Another company making headway with a unique free ad-supported business model is Telly.

Telly is a US-based company that, just like FreeWater, gives away a physical product to their customers for free. In this case, instead of a bottle of water, it’s a $1,000 TV. The company passes on the $1,000 cost of the TV plus shipping to advertisers – making the TV completely free for end customers. 

So what’s the price that customers pay?

One, ads on the TV set’s secondary screen run for 24 hours a day, 7 days a week, essentially putting a billboard in the homes of customers that availed a TV set from Telly.

Two, customers hand over data to Telly so the company can tailor-fit the ads displayed on each TV set according to the customer’s self-reported personal information, viewing habits, purchasing behavior, and brand preferences.

Both FreeWater and Telly’s business models seem to be popular and may prove to make the traditional retail model extinct. According to Telly, customers have reserved 250,000 of the initial batch of 500,000 TV sets. The majority of these were Gen Z and Millenial individuals – two of the most ad-averse generations which may point to shifting preferences.

Of course, other companies that have this free ad-supported business model are the ones that pioneered it in the media industry such as free-to-air TV channels, social media platforms like Facebook, and streaming platforms like YouTube and Pluto TV.

FreeWater For Communities That Need It The Most

Non-FreeWater plastic water bottles. Unlike these, FreeWater uses recyclable cartons or aluminum bottles.
Non-FreeWater plastic water bottles. Unlike these, FreeWater uses recyclable cartons or aluminum bottles. Photo by mali maeder

Beyond ROI’s, ad performance, and revenues, FreeWater works to provide free water for communities that need it the most – combining innovation with social impact.

FreeWater donates 10 cents per bottle or carton to WellAware, a non-profit that builds water wells in East Africa. According to the company, the donations from 150 bottles is enough to provide clean drinking water for one person for the rest of their life.

“We only need 10% of Americans to choose FreeWater so we can solve the global water crisis permanently,” wrote FreeWater on their website.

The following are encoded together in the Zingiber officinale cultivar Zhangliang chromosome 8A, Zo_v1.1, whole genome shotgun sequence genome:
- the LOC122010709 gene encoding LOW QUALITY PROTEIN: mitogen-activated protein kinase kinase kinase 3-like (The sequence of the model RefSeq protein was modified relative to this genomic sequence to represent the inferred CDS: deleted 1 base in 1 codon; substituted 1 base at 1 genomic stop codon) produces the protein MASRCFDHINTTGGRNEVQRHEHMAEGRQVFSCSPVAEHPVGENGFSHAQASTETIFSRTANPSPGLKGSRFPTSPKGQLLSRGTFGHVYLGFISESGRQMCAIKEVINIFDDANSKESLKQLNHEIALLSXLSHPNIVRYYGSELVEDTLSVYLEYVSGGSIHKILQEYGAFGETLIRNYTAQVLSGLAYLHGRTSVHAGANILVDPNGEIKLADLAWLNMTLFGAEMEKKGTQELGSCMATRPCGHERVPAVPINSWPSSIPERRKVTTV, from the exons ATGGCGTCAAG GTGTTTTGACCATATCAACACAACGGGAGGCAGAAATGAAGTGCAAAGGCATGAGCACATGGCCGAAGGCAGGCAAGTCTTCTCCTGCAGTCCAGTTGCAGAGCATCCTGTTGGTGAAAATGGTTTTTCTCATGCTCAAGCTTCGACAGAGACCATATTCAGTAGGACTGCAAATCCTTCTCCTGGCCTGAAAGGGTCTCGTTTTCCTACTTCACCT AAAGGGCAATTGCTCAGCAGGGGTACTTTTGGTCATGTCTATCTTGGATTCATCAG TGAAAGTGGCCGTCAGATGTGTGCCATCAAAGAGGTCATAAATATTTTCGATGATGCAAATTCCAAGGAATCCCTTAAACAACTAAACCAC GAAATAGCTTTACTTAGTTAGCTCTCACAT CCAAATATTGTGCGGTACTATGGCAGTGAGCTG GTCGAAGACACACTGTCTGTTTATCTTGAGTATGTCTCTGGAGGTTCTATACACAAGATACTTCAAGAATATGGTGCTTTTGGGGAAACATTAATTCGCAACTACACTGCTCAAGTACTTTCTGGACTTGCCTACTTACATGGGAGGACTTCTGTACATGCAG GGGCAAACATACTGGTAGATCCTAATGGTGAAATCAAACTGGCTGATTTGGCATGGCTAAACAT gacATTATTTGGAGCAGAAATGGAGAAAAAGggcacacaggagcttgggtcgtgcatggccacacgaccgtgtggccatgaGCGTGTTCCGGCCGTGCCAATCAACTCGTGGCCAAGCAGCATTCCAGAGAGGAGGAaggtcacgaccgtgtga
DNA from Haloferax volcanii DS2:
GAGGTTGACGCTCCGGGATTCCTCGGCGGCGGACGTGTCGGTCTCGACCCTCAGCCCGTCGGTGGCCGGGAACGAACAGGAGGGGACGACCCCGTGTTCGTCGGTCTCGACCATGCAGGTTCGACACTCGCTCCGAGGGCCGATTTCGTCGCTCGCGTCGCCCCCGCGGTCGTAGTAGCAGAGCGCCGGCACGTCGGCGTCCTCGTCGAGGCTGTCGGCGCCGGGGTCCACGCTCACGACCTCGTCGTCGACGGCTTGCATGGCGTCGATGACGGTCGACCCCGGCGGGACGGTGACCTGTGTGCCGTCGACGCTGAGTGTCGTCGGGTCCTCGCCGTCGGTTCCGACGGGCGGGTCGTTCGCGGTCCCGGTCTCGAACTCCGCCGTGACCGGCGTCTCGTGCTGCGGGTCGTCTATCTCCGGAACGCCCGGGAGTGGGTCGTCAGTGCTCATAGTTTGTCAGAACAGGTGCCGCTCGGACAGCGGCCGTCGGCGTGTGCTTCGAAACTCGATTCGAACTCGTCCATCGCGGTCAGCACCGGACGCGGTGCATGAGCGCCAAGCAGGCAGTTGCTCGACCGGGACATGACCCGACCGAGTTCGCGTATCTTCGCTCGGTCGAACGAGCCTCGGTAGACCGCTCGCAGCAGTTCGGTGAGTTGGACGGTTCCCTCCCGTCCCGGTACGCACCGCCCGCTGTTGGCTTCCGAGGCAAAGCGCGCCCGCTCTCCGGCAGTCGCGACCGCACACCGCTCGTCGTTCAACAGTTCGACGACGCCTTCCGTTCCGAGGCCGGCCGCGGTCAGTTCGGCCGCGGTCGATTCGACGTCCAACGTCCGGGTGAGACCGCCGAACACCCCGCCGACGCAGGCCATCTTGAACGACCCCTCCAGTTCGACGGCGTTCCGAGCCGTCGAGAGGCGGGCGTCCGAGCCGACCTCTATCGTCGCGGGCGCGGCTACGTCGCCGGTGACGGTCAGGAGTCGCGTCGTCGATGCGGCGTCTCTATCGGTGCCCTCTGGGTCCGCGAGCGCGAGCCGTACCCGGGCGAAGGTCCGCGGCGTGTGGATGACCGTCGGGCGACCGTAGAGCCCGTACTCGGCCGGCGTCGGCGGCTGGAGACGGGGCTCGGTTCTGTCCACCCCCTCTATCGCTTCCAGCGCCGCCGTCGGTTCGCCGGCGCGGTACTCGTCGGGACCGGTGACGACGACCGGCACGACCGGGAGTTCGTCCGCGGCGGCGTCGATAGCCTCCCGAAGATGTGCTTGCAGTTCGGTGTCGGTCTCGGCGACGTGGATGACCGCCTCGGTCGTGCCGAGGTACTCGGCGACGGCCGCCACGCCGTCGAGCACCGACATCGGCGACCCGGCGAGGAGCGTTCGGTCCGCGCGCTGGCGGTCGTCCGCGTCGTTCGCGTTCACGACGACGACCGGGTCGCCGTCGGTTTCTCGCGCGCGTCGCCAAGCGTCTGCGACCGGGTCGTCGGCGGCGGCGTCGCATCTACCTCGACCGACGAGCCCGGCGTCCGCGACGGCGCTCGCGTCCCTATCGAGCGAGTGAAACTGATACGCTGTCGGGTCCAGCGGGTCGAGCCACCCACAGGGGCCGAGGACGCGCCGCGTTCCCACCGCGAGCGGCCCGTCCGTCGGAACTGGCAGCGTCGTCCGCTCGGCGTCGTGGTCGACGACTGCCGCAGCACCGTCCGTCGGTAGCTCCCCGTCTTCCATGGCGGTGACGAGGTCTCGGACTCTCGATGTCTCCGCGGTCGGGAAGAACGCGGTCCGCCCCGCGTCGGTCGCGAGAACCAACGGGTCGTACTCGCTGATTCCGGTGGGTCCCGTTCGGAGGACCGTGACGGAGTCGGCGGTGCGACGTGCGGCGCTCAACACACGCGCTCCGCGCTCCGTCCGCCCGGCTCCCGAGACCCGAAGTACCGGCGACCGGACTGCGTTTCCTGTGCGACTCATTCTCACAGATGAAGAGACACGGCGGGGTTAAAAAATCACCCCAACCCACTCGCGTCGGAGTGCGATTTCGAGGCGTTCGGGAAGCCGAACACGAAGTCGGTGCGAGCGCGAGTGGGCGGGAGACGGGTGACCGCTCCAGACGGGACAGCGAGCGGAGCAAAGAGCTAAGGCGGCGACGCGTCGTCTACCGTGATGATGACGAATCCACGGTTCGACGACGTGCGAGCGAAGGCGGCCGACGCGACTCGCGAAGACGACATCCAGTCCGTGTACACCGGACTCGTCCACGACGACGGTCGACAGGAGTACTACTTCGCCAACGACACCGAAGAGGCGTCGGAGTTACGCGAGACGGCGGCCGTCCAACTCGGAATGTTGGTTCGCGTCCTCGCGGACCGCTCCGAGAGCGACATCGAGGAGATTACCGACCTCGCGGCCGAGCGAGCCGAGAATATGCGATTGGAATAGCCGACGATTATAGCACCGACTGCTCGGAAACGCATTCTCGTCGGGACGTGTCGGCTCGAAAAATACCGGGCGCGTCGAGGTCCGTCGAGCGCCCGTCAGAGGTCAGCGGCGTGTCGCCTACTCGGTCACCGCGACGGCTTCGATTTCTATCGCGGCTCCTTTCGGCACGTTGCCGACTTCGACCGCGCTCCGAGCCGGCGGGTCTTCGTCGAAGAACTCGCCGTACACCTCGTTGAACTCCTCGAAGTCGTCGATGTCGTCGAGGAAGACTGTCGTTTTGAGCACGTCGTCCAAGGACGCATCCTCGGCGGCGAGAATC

Furthermore, the company provided free water to residents of Jackson, Mississippi, a city affected by a water crisis after severe storms and flooding hit the area.  

However, the company’s mission doesn’t stop at just providing free water.

According to Cliffords, the company plans to support even more charities as they roll out more free products in the future.

Go In-Depth Into Unique Business Models And Innovation With Embiggen

GIMI Innovation Certification Program

Because innovation has become almost synonymous with inventing new tech, many organizations have difficulty successfully executing their innovation initiatives.

Many fail to remember that there are plenty of ways to innovate without involving entirely new tech such as business model innovation, just like what FreeWater and Telly did, and non-tech product innovations like the Axios Smart Brevity.

Explore all these and equip yourself with what you need to innovate successfully with the Global Innovation Management Institute (GIMI) Level 1: Associate certification program! GIMI is the US-based worldwide standard certification body for innovation management. Embiggen is GIMI’s exclusive certified training partner in the Philippines.

The GIMI Level 1: Associate certification program equips working professionals with the skills they need to innovate successfully in their organizations. 

Participants will get an introduction to the world of innovation from the country’s top innovators, learn tried-and-tested innovation frameworks, tools, and methodologies, and join a worldwide community of over 15,000 GIMI-certified innovators, including some from Fortune 500 companies.

Learn more about the program here.